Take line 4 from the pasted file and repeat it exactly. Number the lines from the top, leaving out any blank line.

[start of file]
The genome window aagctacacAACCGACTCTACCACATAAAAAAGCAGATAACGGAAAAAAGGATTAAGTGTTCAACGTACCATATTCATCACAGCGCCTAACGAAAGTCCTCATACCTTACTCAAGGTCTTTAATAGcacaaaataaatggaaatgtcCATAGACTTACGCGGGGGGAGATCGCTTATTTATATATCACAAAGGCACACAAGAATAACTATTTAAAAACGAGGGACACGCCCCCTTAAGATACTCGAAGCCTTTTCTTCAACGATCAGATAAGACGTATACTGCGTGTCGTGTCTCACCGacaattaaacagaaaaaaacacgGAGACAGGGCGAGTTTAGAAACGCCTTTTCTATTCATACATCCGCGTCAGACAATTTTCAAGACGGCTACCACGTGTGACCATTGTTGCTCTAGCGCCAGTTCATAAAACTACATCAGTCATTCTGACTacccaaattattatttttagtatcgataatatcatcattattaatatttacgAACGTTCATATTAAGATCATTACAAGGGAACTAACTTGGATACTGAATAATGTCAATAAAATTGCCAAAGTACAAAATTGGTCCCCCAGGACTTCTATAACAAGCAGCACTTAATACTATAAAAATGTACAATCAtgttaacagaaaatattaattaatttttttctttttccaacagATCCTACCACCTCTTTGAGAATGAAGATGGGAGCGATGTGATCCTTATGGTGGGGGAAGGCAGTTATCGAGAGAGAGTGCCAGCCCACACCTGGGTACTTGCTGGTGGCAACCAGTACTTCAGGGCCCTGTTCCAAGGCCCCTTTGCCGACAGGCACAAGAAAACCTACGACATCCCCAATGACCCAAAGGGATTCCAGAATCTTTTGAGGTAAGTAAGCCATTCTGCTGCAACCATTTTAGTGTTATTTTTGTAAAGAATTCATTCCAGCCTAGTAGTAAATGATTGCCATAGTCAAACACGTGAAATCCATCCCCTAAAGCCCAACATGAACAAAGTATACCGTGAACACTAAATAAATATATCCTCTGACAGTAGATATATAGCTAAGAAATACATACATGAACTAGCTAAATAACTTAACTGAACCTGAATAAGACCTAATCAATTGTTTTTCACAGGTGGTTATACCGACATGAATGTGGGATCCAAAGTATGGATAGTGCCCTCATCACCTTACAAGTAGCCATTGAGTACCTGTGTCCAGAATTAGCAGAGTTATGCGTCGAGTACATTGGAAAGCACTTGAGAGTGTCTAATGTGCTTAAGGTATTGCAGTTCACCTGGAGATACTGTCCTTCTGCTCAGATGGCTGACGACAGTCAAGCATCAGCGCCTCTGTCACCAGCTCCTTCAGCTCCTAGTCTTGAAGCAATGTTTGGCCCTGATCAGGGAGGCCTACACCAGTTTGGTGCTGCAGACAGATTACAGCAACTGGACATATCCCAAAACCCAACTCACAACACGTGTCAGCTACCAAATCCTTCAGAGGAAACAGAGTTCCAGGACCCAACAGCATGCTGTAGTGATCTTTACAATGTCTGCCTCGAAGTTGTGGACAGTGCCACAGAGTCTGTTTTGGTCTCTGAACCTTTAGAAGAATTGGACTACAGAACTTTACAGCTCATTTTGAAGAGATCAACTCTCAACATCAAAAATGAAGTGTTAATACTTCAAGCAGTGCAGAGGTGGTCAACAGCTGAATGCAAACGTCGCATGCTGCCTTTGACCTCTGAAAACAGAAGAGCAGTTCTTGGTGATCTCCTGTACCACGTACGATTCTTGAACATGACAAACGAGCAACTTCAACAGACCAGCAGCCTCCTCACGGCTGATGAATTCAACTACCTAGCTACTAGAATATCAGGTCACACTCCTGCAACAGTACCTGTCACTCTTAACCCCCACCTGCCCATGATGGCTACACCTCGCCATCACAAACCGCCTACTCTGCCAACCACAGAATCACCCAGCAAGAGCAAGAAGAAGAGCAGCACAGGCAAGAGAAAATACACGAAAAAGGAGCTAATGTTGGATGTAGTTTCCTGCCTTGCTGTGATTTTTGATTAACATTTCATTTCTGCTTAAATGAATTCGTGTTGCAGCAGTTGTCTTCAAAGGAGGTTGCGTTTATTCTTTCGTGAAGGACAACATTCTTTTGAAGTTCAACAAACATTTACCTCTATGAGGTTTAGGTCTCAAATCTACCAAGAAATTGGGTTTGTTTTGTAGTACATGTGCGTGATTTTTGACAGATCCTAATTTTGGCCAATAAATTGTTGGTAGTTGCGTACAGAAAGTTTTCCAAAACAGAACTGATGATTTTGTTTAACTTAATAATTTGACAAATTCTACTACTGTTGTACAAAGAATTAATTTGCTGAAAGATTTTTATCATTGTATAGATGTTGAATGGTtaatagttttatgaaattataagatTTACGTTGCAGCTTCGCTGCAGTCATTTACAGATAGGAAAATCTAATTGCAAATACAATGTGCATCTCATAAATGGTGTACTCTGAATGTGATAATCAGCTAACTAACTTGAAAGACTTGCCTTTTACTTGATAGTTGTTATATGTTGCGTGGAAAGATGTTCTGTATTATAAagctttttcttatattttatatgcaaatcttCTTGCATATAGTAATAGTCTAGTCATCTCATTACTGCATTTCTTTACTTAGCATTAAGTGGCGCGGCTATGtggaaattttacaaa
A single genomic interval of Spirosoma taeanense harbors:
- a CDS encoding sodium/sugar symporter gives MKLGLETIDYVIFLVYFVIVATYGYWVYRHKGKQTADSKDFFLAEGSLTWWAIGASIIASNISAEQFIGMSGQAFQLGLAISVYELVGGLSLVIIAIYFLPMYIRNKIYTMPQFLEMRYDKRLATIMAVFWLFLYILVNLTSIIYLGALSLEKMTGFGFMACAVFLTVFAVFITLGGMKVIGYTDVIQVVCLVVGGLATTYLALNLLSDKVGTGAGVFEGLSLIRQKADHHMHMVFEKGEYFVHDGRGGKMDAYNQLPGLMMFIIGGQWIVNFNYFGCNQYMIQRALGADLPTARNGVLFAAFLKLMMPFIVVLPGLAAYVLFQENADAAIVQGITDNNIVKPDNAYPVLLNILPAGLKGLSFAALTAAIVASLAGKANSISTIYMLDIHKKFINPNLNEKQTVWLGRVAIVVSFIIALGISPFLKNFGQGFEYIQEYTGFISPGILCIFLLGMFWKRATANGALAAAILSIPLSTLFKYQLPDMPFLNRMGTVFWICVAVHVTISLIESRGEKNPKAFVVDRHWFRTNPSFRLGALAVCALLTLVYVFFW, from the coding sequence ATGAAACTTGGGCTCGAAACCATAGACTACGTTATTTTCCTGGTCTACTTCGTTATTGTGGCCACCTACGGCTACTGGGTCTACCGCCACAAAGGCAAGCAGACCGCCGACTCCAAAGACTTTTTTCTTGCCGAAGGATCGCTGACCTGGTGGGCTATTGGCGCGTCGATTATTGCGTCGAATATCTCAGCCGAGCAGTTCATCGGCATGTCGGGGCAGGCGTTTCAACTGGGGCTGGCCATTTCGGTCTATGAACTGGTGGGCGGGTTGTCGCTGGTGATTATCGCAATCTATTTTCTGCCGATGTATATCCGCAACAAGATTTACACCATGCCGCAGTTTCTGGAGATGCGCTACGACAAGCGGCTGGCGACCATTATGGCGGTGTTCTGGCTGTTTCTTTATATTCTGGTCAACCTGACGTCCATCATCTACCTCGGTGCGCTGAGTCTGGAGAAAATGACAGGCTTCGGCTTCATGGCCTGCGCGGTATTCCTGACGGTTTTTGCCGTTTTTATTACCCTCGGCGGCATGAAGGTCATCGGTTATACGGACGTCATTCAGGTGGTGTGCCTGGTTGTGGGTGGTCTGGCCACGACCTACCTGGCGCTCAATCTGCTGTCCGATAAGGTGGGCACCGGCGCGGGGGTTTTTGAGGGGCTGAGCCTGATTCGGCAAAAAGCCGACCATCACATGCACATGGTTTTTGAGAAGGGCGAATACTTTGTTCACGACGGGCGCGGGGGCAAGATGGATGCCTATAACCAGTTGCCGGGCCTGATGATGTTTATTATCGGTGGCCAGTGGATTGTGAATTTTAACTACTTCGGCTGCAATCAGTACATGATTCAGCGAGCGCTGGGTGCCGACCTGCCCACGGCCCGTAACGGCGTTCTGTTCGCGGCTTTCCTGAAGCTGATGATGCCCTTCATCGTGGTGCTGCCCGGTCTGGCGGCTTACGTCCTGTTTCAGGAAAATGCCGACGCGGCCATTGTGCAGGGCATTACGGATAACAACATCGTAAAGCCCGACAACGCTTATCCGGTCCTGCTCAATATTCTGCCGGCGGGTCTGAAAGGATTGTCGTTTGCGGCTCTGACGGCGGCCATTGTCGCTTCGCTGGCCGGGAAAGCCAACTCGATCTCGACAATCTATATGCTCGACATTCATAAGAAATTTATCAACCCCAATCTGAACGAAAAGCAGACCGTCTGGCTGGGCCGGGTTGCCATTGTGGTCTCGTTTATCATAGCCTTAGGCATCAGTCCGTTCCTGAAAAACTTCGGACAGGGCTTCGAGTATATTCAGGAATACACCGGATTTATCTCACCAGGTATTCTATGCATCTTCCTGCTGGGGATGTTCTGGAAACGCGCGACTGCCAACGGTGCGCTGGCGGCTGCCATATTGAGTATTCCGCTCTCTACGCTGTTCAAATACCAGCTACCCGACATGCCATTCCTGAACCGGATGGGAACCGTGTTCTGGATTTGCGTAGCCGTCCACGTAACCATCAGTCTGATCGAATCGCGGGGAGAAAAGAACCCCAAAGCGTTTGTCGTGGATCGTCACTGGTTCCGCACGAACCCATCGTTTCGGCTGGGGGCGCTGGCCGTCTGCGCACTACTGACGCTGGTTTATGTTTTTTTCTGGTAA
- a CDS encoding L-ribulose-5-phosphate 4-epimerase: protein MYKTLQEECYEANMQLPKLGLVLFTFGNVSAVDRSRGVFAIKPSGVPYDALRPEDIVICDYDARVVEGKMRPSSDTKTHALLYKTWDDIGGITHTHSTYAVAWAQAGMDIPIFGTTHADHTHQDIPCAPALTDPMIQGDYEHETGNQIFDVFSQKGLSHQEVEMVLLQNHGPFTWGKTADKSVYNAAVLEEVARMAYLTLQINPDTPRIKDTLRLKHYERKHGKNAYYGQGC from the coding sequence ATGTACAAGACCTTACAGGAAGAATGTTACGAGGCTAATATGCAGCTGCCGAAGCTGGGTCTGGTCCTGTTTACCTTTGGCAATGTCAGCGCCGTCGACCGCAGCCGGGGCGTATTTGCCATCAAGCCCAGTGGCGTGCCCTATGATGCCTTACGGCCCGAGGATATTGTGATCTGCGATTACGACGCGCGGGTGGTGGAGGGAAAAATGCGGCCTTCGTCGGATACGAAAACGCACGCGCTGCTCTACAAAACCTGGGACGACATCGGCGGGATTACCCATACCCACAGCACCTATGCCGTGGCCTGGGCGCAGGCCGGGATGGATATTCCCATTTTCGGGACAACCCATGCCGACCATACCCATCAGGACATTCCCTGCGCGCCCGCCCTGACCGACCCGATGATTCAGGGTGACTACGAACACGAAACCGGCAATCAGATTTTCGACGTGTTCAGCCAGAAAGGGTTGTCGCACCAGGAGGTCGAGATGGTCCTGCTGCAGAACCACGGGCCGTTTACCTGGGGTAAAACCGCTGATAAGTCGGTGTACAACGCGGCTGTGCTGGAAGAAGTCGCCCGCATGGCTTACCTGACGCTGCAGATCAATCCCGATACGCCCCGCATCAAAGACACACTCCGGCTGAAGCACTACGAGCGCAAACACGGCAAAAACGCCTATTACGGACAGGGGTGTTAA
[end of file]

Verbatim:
- a CDS encoding L-ribulose-5-phosphate 4-epimerase: protein MYKTLQEECYEANMQLPKLGLVLFTFGNVSAVDRSRGVFAIKPSGVPYDALRPEDIVICDYDARVVEGKMRPSSDTKTHALLYKTWDDIGGITHTHSTYAVAWAQAGMDIPIFGTTHADHTHQDIPCAPALTDPMIQGDYEHETGNQIFDVFSQKGLSHQEVEMVLLQNHGPFTWGKTADKSVYNAAVLEEVARMAYLTLQINPDTPRIKDTLRLKHYERKHGKNAYYGQGC from the coding sequence ATGTACAAGACCTTACAGGAAGAATGTTACGAGGCTAATATGCAGCTGCCGAAGCTGGGTCTGGTCCTGTTTACCTTTGGCAATGTCAGCGCCGTCGACCGCAGCCGGGGCGTATTTGCCATCAAGCCCAGTGGCGTGCCCTATGATGCCTTACGGCCCGAGGATATTGTGATCTGCGATTACGACGCGCGGGTGGTGGAGGGAAAAATGCGGCCTTCGTCGGATACGAAAACGCACGCGCTGCTCTACAAAACCTGGGACGACATCGGCGGGATTACCCATACCCACAGCACCTATGCCGTGGCCTGGGCGCAGGCCGGGATGGATATTCCCATTTTCGGGACAACCCATGCCGACCATACCCATCAGGACATTCCCTGCGCGCCCGCCCTGACCGACCCGATGATTCAGGGTGACTACGAACACGAAACCGGCAATCAGATTTTCGACGTGTTCAGCCAGAAAGGGTTGTCGCACCAGGAGGTCGAGATGGTCCTGCTGCAGAACCACGGGCCGTTTACCTGGGGTAAAACCGCTGATAAGTCGGTGTACAACGCGGCTGTGCTGGAAGAAGTCGCCCGCATGGCTTACCTGACGCTGCAGATCAATCCCGATACGCCCCGCATCAAAGACACACTCCGGCTGAAGCACTACGAGCGCAAACACGGCAAAAACGCCTATTACGGACAGGGGTGTTAA